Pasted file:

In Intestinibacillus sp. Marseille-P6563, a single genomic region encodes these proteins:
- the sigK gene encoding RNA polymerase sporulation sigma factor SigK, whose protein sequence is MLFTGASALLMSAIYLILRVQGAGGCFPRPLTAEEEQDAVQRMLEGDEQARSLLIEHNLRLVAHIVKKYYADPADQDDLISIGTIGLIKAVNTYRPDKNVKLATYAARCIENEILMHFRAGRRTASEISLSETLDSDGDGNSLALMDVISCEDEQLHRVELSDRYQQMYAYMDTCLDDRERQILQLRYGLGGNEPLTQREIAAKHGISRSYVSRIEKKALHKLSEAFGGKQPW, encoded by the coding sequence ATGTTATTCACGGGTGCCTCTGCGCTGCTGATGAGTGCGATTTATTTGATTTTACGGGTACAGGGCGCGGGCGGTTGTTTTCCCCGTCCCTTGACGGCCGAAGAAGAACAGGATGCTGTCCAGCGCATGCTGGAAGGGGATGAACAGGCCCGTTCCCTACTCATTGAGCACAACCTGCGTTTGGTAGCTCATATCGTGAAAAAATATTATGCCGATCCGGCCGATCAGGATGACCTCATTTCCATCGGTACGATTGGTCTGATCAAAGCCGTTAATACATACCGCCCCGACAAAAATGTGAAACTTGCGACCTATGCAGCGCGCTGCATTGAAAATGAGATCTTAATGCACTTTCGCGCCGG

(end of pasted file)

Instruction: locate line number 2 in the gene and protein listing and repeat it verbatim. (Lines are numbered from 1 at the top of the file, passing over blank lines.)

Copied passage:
- the sigK gene encoding RNA polymerase sporulation sigma factor SigK, whose protein sequence is MLFTGASALLMSAIYLILRVQGAGGCFPRPLTAEEEQDAVQRMLEGDEQARSLLIEHNLRLVAHIVKKYYADPADQDDLISIGTIGLIKAVNTYRPDKNVKLATYAARCIENEILMHFRAGRRTASEISLSETLDSDGDGNSLALMDVISCEDEQLHRVELSDRYQQMYAYMDTCLDDRERQILQLRYGLGGNEPLTQREIAAKHGISRSYVSRIEKKALHKLSEAFGGKQPW, encoded by the coding sequence ATGTTATTCACGGGTGCCTCTGCGCTGCTGATGAGTGCGATTTATTTGATTTTACGGGTACAGGGCGCGGGCGGTTGTTTTCCCCGTCCCTTGACGGCCGAAGAAGAACAGGATGCTGTCCAGCGCATGCTGGAAGGGGATGAACAGGCCCGTTCCCTACTCATTGAGCACAACCTGCGTTTGGTAGCTCATATCGTGAAAAAATATTATGCCGATCCGGCCGATCAGGATGACCTCATTTCCATCGGTACGATTGGTCTGATCAAAGCCGTTAATACATACCGCCCCGACAAAAATGTGAAACTTGCGACCTATGCAGCGCGCTGCATTGAAAATGAGATCTTAATGCACTTTCGCGCCGG